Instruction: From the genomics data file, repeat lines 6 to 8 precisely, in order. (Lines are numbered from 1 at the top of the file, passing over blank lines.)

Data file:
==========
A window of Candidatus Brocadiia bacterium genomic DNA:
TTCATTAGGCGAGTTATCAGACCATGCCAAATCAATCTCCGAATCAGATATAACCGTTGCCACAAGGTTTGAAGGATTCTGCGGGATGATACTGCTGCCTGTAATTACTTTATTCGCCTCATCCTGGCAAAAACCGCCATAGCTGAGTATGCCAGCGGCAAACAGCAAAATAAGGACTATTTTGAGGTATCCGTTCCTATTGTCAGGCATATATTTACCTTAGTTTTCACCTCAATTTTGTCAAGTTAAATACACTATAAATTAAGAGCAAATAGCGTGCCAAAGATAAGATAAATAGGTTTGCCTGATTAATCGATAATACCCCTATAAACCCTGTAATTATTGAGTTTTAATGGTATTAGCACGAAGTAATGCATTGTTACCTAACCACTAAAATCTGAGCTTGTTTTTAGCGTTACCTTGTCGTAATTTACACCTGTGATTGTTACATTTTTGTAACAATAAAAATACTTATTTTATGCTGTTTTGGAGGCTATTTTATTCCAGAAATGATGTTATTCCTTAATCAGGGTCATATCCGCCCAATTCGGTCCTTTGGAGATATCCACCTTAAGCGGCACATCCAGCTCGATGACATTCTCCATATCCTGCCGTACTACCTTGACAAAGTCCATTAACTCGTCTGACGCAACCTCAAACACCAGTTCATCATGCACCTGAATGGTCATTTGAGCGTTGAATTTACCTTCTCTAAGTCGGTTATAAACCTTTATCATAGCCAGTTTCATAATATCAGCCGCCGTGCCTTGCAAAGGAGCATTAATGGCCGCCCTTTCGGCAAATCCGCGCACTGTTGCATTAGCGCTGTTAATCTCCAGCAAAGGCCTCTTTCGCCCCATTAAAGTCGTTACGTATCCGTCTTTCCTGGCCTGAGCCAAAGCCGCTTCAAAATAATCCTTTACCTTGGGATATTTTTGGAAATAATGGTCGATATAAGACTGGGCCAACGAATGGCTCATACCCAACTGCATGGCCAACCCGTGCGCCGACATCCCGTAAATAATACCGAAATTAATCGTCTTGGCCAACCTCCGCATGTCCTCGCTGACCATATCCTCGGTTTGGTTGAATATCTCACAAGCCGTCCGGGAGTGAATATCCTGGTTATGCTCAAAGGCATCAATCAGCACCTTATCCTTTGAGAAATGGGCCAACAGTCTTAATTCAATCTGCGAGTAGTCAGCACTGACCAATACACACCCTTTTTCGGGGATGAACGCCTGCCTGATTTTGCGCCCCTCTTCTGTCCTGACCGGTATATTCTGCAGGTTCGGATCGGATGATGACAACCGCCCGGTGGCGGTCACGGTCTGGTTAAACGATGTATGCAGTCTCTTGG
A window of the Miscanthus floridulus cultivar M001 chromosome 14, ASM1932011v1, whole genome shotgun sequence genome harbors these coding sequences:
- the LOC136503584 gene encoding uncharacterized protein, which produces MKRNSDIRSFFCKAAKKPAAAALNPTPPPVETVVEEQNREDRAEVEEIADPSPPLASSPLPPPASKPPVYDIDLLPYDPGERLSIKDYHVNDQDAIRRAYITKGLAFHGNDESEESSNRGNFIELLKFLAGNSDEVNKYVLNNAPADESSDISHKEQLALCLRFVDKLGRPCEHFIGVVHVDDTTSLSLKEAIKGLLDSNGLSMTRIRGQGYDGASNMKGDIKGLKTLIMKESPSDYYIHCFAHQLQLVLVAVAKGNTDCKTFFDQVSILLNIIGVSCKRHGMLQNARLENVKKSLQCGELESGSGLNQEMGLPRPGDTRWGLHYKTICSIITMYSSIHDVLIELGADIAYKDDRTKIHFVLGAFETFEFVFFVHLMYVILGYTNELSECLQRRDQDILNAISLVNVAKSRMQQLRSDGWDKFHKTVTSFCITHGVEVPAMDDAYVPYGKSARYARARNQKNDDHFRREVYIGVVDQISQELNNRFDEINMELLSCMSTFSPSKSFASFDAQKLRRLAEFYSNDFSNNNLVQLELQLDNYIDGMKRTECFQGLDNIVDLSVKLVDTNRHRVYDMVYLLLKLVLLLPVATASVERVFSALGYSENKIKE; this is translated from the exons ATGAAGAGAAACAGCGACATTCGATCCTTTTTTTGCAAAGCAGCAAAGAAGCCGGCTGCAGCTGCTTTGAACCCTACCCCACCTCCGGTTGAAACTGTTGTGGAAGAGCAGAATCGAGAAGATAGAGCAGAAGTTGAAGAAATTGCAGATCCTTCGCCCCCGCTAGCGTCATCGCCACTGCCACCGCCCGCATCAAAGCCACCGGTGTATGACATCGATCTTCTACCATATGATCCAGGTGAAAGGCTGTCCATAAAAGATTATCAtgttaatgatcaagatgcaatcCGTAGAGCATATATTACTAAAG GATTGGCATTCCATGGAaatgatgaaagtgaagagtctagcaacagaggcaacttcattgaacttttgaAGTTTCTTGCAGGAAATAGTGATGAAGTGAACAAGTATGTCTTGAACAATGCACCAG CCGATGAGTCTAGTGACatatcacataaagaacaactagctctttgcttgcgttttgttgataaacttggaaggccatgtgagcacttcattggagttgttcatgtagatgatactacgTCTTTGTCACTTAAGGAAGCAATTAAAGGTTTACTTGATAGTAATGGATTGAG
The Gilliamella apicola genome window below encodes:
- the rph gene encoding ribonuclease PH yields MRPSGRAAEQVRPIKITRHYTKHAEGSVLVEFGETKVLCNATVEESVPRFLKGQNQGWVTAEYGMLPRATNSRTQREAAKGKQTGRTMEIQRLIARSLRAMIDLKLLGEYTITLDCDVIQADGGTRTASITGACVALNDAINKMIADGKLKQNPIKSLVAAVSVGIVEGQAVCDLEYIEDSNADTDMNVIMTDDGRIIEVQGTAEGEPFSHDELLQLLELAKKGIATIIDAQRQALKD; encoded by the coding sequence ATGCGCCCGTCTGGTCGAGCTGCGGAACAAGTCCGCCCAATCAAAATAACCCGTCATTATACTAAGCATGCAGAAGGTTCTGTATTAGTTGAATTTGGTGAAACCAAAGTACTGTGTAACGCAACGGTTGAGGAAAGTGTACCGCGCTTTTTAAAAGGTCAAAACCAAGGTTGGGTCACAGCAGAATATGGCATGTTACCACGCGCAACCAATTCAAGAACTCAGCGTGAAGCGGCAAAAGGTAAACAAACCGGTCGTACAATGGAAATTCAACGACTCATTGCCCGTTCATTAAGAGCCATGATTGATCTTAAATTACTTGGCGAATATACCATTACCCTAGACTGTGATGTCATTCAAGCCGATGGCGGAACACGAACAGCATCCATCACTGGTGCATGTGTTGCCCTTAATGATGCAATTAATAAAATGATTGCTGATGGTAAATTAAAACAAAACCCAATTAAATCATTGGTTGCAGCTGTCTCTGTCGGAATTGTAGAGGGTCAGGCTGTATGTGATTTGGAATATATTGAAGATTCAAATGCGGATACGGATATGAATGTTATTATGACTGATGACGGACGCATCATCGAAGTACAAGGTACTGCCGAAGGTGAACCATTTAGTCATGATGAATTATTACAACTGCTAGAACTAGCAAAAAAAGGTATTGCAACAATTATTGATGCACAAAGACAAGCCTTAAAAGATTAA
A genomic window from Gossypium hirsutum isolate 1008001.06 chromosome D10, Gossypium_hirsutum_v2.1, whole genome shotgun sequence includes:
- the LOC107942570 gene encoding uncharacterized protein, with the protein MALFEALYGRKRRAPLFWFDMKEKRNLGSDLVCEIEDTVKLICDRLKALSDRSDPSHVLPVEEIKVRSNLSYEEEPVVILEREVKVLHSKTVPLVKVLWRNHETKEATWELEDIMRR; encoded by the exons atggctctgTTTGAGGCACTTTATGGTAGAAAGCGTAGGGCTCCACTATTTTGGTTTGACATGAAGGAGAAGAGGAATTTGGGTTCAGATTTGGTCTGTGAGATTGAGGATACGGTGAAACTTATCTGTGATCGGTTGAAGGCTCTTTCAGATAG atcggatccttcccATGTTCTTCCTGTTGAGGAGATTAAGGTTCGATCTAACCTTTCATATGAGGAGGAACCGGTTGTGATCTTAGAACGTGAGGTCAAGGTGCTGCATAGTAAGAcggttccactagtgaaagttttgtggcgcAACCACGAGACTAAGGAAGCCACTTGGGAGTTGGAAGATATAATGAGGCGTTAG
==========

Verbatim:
- the rph gene encoding ribonuclease PH yields MRPSGRAAEQVRPIKITRHYTKHAEGSVLVEFGETKVLCNATVEESVPRFLKGQNQGWVTAEYGMLPRATNSRTQREAAKGKQTGRTMEIQRLIARSLRAMIDLKLLGEYTITLDCDVIQADGGTRTASITGACVALNDAINKMIADGKLKQNPIKSLVAAVSVGIVEGQAVCDLEYIEDSNADTDMNVIMTDDGRIIEVQGTAEGEPFSHDELLQLLELAKKGIATIIDAQRQALKD; encoded by the coding sequence ATGCGCCCGTCTGGTCGAGCTGCGGAACAAGTCCGCCCAATCAAAATAACCCGTCATTATACTAAGCATGCAGAAGGTTCTGTATTAGTTGAATTTGGTGAAACCAAAGTACTGTGTAACGCAACGGTTGAGGAAAGTGTACCGCGCTTTTTAAAAGGTCAAAACCAAGGTTGGGTCACAGCAGAATATGGCATGTTACCACGCGCAACCAATTCAAGAACTCAGCGTGAAGCGGCAAAAGGTAAACAAACCGGTCGTACAATGGAAATTCAACGACTCATTGCCCGTTCATTAAGAGCCATGATTGATCTTAAATTACTTGGCGAATATACCATTACCCTAGACTGTGATGTCATTCAAGCCGATGGCGGAACACGAACAGCATCCATCACTGGTGCATGTGTTGCCCTTAATGATGCAATTAATAAAATGATTGCTGATGGTAAATTAAAACAAAACCCAATTAAATCATTGGTTGCAGCTGTCTCTGTCGGAATTGTAGAGGGTCAGGCTGTATGTGATTTGGAATATATTGAAGATTCAAATGCGGATACGGATATGAATGTTATTATGACTGATGACGGACGCATCATCGAAGTACAAGGTACTGCCGAAGGTGAACCATTTAGTCATGATGAATTATTACAACTGCTAGAACTAGCAAAAAAAGGTATTGCAACAATTATTGATGCACAAAGACAAGCCTTAAAAGATTAA
A genomic window from Gossypium hirsutum isolate 1008001.06 chromosome D10, Gossypium_hirsutum_v2.1, whole genome shotgun sequence includes:
- the LOC107942570 gene encoding uncharacterized protein, with the protein MALFEALYGRKRRAPLFWFDMKEKRNLGSDLVCEIEDTVKLICDRLKALSDRSDPSHVLPVEEIKVRSNLSYEEEPVVILEREVKVLHSKTVPLVKVLWRNHETKEATWELEDIMRR; encoded by the exons atggctctgTTTGAGGCACTTTATGGTAGAAAGCGTAGGGCTCCACTATTTTGGTTTGACATGAAGGAGAAGAGGAATTTGGGTTCAGATTTGGTCTGTGAGATTGAGGATACGGTGAAACTTATCTGTGATCGGTTGAAGGCTCTTTCAGATAG atcggatccttcccATGTTCTTCCTGTTGAGGAGATTAAGGTTCGATCTAACCTTTCATATGAGGAGGAACCGGTTGTGATCTTAGAACGTGAGGTCAAGGTGCTGCATAGTAAGAcggttccactagtgaaagttttgtggcgcAACCACGAGACTAAGGAAGCCACTTGGGAGTTGGAAGATATAATGAGGCGTTAG